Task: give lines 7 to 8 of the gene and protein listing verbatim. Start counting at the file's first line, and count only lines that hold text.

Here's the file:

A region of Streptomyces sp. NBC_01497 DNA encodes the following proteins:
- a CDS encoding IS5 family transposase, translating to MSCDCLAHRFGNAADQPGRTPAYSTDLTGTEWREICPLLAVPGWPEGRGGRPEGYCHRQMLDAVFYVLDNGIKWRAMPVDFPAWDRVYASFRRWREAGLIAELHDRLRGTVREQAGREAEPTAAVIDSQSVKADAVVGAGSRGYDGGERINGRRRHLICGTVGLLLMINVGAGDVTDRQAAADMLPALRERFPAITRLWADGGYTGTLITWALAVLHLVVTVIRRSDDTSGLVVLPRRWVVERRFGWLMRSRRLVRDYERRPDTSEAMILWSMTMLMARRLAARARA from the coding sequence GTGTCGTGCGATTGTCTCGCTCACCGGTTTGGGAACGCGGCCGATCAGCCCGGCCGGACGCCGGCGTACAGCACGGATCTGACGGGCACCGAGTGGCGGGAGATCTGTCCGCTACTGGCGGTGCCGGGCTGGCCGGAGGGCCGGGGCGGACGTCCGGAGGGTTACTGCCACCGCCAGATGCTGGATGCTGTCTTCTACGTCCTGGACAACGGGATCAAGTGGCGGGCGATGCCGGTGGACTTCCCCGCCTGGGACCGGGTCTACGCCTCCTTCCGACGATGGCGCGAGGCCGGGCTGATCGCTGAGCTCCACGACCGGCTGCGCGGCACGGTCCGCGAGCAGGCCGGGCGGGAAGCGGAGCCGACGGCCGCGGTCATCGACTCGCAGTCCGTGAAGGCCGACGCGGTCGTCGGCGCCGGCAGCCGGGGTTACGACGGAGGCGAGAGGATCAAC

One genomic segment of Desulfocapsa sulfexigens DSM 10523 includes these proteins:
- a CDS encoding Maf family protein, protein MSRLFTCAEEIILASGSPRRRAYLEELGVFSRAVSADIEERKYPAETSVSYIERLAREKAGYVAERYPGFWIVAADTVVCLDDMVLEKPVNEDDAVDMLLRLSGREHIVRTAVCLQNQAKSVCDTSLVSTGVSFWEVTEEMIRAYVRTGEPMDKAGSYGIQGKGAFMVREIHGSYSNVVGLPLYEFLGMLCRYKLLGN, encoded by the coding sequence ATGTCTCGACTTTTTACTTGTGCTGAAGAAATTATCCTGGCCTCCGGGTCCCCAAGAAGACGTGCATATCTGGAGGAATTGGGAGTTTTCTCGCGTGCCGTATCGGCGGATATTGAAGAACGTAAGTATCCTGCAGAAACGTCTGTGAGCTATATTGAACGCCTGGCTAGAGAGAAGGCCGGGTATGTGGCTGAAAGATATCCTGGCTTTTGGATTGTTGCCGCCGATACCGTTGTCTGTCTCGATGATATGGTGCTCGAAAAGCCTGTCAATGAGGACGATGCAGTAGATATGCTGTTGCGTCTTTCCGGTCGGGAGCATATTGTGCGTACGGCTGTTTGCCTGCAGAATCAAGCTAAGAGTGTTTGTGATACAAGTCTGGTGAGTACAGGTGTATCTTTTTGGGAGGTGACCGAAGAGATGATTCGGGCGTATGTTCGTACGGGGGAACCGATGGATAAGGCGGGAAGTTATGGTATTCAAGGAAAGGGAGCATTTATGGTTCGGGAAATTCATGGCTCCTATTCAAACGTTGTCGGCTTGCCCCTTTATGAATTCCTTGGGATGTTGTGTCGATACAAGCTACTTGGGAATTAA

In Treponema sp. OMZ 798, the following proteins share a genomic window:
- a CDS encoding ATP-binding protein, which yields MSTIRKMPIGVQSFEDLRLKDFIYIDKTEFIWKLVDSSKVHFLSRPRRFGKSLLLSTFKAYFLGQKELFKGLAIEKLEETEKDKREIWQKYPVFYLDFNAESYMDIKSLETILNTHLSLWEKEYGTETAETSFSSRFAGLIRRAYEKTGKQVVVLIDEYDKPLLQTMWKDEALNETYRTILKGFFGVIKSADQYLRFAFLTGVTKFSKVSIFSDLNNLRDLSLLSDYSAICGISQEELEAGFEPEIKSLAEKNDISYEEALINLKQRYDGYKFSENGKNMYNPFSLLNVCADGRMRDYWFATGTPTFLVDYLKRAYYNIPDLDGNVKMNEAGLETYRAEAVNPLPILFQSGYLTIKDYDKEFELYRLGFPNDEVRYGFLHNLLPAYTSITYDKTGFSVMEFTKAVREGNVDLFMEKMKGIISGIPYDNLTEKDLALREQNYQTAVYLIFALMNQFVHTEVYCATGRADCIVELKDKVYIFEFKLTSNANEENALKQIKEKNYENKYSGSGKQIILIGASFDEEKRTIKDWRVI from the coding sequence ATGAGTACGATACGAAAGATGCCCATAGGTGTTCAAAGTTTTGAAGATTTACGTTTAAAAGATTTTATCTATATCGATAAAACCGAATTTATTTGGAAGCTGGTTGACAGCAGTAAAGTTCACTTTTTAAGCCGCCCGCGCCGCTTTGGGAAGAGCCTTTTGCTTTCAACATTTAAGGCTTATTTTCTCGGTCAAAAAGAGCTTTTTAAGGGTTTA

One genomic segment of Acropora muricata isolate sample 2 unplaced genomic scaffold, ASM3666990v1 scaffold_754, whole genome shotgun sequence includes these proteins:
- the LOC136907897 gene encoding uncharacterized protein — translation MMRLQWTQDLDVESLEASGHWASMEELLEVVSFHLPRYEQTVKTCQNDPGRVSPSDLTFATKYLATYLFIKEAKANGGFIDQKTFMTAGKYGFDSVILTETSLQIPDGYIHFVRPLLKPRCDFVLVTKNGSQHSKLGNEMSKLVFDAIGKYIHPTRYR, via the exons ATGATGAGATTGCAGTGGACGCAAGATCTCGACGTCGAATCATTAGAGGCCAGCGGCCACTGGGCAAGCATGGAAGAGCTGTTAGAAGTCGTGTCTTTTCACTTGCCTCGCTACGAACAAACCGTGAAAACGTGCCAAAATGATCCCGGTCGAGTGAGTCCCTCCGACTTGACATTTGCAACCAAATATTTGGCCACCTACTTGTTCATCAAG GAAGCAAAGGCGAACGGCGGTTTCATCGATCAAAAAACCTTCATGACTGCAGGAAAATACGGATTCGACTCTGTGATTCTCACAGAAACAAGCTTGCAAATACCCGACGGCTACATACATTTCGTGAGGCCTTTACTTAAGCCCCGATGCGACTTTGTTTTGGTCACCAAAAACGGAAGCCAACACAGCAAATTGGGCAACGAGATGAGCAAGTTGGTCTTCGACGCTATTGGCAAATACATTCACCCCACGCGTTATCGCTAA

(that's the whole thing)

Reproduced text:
One genomic segment of Acropora muricata isolate sample 2 unplaced genomic scaffold, ASM3666990v1 scaffold_754, whole genome shotgun sequence includes these proteins:
- the LOC136907897 gene encoding uncharacterized protein — translation MMRLQWTQDLDVESLEASGHWASMEELLEVVSFHLPRYEQTVKTCQNDPGRVSPSDLTFATKYLATYLFIKEAKANGGFIDQKTFMTAGKYGFDSVILTETSLQIPDGYIHFVRPLLKPRCDFVLVTKNGSQHSKLGNEMSKLVFDAIGKYIHPTRYR, via the exons ATGATGAGATTGCAGTGGACGCAAGATCTCGACGTCGAATCATTAGAGGCCAGCGGCCACTGGGCAAGCATGGAAGAGCTGTTAGAAGTCGTGTCTTTTCACTTGCCTCGCTACGAACAAACCGTGAAAACGTGCCAAAATGATCCCGGTCGAGTGAGTCCCTCCGACTTGACATTTGCAACCAAATATTTGGCCACCTACTTGTTCATCAAG GAAGCAAAGGCGAACGGCGGTTTCATCGATCAAAAAACCTTCATGACTGCAGGAAAATACGGATTCGACTCTGTGATTCTCACAGAAACAAGCTTGCAAATACCCGACGGCTACATACATTTCGTGAGGCCTTTACTTAAGCCCCGATGCGACTTTGTTTTGGTCACCAAAAACGGAAGCCAACACAGCAAATTGGGCAACGAGATGAGCAAGTTGGTCTTCGACGCTATTGGCAAATACATTCACCCCACGCGTTATCGCTAA